How to Rectify:

Confirm with your web developer if they have incorporated “NOFOLLOW” or “NOINDEX” in your source code for certain reasons when you see any of them. 

If you don’t find any pertinent reason, ask your developer to remove the tag or change it to <meta name= “robots” content=” INDEX, FOLLOW”>.

6) Page Not Loading Quickly:

If your website takes more than 3 seconds to load, chances are that your website visitors will go to other pages. Page speed is taken into account during the user experience and also by Google. 

How to verify: 

Specific problems with speed on the website can be checked with Google PageSpeed Insights. Both mobile and desktop performance can be tracked via one of the technical SEO tools. 

How To Rectify: 

  • The answer to a delayed page load might range from simple to complex. The common solution to increasing page speed includes improvement of browser caching, optimization or compression of images, minifying JavaScript, and time improvement of response from the server. 
  • Consult your web developer to make sure of the best solution for the specific page performance issues affecting your website.

7) Different Versions Of The Homepage: 

If you have discovered that both “” and “” opens up the same page, it means that multiple versions of the URL are being indexed by Google. This negatively affects the visibility of your website in search results. 

How To Rectify It:

  • First, verify that several URL variations correctly lead to a single standard URL. This can apply to versions like “,” HTTP, and HTTPS. Verify every conceivable combination. The “” command can also be used to find out the pages that are indexed and whether they have more than one URL.
  • You must, yourself or with the help of a web director, set up 301 redirects if you find numerous indexed versions. Additionally, you must configure your Google canonical domain.

8) Unreliable Rel=Canonical:

If your site has duplicate or very identical material, you need to use the rel=canonical tag (especially for eCommerce websites). Pages that are generated on-the-fly (like blog post category pages or product pages) may be flagged as duplicate content by Google’s search engine.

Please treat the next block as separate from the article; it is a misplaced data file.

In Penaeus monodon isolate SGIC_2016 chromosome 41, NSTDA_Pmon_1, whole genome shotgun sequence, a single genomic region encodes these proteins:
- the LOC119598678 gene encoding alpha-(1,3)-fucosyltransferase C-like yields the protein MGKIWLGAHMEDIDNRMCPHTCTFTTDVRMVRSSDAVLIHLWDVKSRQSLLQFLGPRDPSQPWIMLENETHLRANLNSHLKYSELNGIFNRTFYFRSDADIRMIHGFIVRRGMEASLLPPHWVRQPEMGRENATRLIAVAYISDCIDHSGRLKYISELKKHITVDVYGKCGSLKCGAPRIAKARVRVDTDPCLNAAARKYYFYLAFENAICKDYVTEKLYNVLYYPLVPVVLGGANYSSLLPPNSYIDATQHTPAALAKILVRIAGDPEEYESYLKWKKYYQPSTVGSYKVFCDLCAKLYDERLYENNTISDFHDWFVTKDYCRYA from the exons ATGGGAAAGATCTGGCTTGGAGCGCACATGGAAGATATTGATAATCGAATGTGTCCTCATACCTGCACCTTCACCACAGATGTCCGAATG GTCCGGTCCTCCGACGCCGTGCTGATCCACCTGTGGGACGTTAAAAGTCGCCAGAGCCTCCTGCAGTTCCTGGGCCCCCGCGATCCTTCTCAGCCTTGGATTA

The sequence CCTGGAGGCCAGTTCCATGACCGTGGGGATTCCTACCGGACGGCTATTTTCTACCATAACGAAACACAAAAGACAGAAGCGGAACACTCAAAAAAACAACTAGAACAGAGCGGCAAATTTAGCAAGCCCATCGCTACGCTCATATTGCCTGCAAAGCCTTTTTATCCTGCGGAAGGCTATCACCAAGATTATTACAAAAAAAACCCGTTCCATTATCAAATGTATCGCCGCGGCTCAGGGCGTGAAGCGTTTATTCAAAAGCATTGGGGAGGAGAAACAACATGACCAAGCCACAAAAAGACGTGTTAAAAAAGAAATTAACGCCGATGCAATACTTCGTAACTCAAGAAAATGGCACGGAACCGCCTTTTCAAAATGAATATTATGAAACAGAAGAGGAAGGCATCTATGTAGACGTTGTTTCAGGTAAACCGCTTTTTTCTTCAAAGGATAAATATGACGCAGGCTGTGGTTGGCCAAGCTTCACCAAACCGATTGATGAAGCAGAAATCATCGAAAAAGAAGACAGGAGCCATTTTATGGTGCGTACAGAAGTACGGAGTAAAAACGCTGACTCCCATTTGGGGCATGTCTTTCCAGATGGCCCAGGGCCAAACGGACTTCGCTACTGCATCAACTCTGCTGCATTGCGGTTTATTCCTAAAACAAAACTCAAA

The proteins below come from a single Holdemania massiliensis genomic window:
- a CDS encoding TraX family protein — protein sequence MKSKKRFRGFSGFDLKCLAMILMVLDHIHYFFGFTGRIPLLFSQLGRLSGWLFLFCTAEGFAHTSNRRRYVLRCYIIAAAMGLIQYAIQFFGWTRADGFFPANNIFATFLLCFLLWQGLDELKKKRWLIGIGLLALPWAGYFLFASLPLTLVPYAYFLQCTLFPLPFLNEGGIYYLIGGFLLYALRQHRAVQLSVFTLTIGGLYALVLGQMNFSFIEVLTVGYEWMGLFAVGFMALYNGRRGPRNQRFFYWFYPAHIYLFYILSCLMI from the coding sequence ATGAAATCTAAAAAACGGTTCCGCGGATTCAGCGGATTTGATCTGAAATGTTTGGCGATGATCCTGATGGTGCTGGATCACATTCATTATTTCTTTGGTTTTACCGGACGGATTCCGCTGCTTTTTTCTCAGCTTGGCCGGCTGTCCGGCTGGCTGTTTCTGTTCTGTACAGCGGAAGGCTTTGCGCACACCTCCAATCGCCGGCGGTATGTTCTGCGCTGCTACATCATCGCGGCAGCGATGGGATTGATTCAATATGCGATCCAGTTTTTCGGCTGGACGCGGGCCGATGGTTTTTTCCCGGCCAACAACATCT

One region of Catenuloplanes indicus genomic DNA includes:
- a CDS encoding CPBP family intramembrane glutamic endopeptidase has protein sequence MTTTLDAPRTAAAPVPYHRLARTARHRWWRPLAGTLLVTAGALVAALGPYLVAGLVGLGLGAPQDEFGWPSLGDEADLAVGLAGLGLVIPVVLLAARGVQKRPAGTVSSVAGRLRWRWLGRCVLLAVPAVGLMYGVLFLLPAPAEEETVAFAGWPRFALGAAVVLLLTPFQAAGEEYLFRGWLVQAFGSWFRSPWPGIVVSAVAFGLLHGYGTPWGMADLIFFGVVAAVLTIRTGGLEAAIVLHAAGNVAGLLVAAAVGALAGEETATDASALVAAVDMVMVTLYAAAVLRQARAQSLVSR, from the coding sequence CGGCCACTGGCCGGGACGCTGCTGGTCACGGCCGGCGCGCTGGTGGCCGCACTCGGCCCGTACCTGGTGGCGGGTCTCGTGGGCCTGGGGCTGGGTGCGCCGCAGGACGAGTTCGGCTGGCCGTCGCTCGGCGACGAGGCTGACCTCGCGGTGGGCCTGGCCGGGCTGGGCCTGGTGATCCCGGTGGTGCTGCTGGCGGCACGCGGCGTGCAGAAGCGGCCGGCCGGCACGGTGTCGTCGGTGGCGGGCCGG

Identical to URL canonicalization, the rel=canonical element informs search engines which “original” page is of the utmost importance.

How To Rectify: 

  • This one also requires spot-checking of your source code. Rectifications are different depending on your web platform and the structure of the content. Contact your web developer should you require any assistance. 

9) Repetitive Content 

The issue of duplicate content afflicts many sites as more and more firms use websites generated dynamically, content management systems, and engage in worldwide SEO.

It could befuddle search engine bots, making it difficult to provide your target audience with the appropriate content.

Duplicate content can happen for a variety of reasons, as opposed to content concerns like “thin” or too little content wherein you lack sufficient information on a webpage (Minimum 300 words).

  • Items from e-commerce websites’ stores can be found under different URLs.
  • Web sites designed for printing repeat information on the home page.
  • The same material is translated into other languages on a global website.

How To Rectify:

These three problems can each be fixed in turn by:

  • Suitable rel=canonical 
  • A suitable configuration.
  • Use of hreflang tags correctly.

Other suggestions for reducing duplicate material are provided on Google’s support page, including the use of top-level domains, 301 redirects, and a restriction on boilerplate text.

10) Absence of Alt Tags

Any images that don’t load properly or have alt text attached are squandered SEO potential. The image alt tag property helps search engines index a page by informing the bot what the image is about.

It’s a simple method for boosting your page’s search engine rankings with the use of eye-catching visuals that also enhance the user experience.

How to Rectify: 

Broken pictures and missing alt tags will typically be found during a technical SEO audit. It is simpler to maintain and keep up with image alt tags across your website when you conduct regular reports to check on your picture content as part of standard operating procedures for SEO.

Finishing Line 

The greatest strategy to significantly increase your SERP visibility is to investigate the top technical problems – and their appropriate solutions. This can also significantly enhance the experience of the searcher of your website. By looking at what technical issues are causing the most problems for searchers, you can identify areas where you need to improve the website. Once you do this, it will help reduce the time it takes for a searcher to find the information they need on your website, resulting in improved SERP visibility.